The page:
Israel’s Defense Ministry orders new restrictions on civilian goods entering Gaza
- For the third day in a row, Israel imposes additional restrictions on entry of goods via Kerem Shalom Crossing, the Strip’s only commercial crossing. Medicine, food items, fruit, vegetables and fuel are being permitted to enter. Other items, such as clothing, shoes, and paper are blocked from entering. Export is prohibited altogether.
- Despite inquiries sent by Gisha to the Israeli army’s Gaza Coordination and Liaison Administration, the Coordinator of Government Activities in the Territories and the IDF Spokesperson’s Unit, no reason is given for the additional restrictions, and no information is officially available about their scope and the expected length of time they are to be implemented.
- Erez Crossing has operated according to a “limited format” since June 13. Transit is allowed for medical patients and foreign citizens only. Transit for merchants blocked as of today.
- Rafah Crossing, between Gaza and Egypt, has been closed since last Wednesday.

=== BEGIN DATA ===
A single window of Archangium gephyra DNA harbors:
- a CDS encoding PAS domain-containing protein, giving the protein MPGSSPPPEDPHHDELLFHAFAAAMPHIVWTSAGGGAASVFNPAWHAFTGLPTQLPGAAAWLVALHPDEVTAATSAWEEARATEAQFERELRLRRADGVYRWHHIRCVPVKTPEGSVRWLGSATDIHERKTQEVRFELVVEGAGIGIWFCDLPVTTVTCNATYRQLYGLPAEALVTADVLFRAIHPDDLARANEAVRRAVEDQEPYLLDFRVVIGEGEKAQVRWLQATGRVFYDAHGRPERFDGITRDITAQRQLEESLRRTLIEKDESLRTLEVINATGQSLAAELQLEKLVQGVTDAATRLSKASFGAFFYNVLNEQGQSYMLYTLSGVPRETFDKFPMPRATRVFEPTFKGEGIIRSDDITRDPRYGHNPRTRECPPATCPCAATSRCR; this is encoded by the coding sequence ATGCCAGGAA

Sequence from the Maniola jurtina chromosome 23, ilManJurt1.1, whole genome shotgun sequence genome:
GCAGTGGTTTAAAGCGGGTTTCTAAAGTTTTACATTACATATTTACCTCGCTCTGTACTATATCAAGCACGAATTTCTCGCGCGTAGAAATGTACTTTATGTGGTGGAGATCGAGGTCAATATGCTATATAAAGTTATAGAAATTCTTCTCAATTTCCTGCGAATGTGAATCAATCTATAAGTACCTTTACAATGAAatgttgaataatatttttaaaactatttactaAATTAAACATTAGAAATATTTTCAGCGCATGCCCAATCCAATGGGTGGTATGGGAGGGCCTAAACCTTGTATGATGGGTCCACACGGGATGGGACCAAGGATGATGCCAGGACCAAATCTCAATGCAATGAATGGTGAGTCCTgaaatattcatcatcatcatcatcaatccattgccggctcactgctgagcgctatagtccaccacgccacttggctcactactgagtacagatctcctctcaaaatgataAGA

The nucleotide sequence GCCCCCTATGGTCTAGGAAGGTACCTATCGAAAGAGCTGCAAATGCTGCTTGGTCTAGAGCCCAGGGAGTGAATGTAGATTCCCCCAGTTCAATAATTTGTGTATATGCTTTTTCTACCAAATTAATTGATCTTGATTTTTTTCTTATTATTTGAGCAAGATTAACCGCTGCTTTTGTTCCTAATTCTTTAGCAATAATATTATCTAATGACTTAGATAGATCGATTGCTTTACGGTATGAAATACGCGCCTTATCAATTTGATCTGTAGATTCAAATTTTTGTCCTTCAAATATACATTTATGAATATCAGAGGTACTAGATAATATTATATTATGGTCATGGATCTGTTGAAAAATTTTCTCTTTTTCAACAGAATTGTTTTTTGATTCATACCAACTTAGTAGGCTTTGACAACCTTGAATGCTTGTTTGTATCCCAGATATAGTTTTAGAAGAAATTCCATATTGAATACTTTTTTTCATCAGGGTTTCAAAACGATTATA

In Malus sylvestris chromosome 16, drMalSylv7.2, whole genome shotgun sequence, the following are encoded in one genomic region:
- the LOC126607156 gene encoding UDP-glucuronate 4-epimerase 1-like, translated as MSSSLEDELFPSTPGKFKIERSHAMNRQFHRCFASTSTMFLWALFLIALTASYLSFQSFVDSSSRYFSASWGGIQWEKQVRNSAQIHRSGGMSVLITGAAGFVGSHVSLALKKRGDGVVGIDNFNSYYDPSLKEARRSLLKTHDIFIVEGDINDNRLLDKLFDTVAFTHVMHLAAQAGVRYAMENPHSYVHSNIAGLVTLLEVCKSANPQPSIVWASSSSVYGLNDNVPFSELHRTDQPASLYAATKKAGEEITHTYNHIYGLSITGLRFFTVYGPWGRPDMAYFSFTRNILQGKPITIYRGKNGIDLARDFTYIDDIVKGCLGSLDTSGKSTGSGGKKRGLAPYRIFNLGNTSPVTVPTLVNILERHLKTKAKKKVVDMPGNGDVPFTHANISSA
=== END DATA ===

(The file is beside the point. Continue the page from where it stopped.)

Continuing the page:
- On Sunday, the Israeli Ministry of Defense reduced the fishing zone along Gaza’s coast from six to three nautical miles. This is the fourth time since Operation Pillar of Defense (November 2012) that the Defense Ministry has changed the fishing zone. No reason was given for the restriction.
Officials in Israel from across the political spectrum have rightfully called for individuals not to engage in acts of revenge. It is unjust, unwise, and illegal to promote policies at a national level which do the same and impact millions of people.
The imposition of restrictions on movement of people and goods as a means of inflicting pressure, and more so on a population already undergoing economic hardship, is unacceptable and also prohibited under international law.
Israel is currently engaged in a military operation in Gaza and over the past few weeks rockets have been fired with increasing frequency from Gaza towards Israel. International law requires that both parties to the conflict actively take precautions to prevent harm to the civilian population and it strictly prohibits intentionally inflicting harm on them.
Gisha Executive Director Adv. Eitan Diamond: “Israel has the right and indeed the obligation to protect its citizens, but must avoid causing unnecessary harm to civilians in Gaza in its pursuit of that objective. Actions which disproportionately harm the civilian population in Gaza and have no concrete security objective are strictly prohibited by international law and are utterly unacceptable”.